She added, "It turns out that our community values finishes that look like paint guns over military camouflages. People are aspiring to a sport, rather than war." There were plenty of other really interesting lessons to be found from the marketplace too, such as how the history of a Counter Strike weapon can play a big part in the price it sells at. The P250 pistol, for example, is used way more than the deagle in CS:GO -- yet, because it was such an important weapon in previous Counter-Strike games, deagles on average sell for far higher than P250s on the marketplace. Also, skins don't matter as much as the weapon itself when it comes to price. AKs, M4s and AWPs sell for for higher than any other weapon, no matter the skin, simply because those are the go-to weapons for most players (although I'm personally a P90 sorta guy myself.) Another interesting point to consider: Weapons cases usually contain more common weapons than rare weapons, but when you receive a weapon via a straight-up weapon drop, there's a higher chance it'll be up the top of the rarity scale. This means that it's actually possible that a weapon which is supposed to be rare might become more common than weapons below it on the rarity scale, causing its price to drop, and meaning "more common" weapons actually become more valuable in the long run. Gamasutra investigated the underbelly of the Counter-Strike: Global Offensive marketplace earlier this year, finding the gunrunners of the CS scene.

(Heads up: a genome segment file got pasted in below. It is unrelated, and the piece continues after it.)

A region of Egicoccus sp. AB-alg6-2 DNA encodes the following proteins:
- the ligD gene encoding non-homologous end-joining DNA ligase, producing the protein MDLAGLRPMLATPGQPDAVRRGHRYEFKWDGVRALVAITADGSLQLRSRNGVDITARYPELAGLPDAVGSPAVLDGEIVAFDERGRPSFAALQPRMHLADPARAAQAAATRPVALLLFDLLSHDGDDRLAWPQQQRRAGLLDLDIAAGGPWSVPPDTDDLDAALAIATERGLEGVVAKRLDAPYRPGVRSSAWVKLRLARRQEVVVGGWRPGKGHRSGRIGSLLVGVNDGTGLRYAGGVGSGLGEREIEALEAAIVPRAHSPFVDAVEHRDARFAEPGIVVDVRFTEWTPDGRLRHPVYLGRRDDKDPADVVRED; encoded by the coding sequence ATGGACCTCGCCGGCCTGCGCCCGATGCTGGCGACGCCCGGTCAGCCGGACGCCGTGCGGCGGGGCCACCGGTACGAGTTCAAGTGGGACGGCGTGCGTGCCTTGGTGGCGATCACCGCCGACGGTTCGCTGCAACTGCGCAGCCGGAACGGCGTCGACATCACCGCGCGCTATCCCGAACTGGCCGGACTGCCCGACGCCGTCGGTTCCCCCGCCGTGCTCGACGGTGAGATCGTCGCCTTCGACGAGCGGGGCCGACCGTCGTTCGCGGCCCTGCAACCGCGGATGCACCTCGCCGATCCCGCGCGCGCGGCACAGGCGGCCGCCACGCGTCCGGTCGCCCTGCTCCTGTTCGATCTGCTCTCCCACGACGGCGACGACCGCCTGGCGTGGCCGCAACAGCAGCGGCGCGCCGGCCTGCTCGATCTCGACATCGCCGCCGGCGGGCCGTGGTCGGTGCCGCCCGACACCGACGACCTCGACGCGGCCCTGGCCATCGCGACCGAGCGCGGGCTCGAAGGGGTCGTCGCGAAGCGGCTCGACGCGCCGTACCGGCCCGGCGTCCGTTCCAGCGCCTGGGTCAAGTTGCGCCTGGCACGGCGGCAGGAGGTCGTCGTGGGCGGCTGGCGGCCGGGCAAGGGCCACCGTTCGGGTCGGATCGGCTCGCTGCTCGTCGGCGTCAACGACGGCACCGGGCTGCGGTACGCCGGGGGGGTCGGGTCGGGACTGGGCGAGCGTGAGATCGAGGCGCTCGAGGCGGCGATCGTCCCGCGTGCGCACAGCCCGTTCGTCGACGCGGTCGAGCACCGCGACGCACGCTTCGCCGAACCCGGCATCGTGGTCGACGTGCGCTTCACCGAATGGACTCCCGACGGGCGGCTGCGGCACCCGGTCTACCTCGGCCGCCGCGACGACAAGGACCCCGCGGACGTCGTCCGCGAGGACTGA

"People make hideous guns. So what do people actually want? We're the only service provider, and our taste might not match with our customers."
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The inner workings of the CS:GO marketplace, according to Valve
Bronwen Grimes, technical artist on CS:GO, talked today about the road to discovering exactly what skins players wanted, and how they differed from Valve's original thoughts on the matter.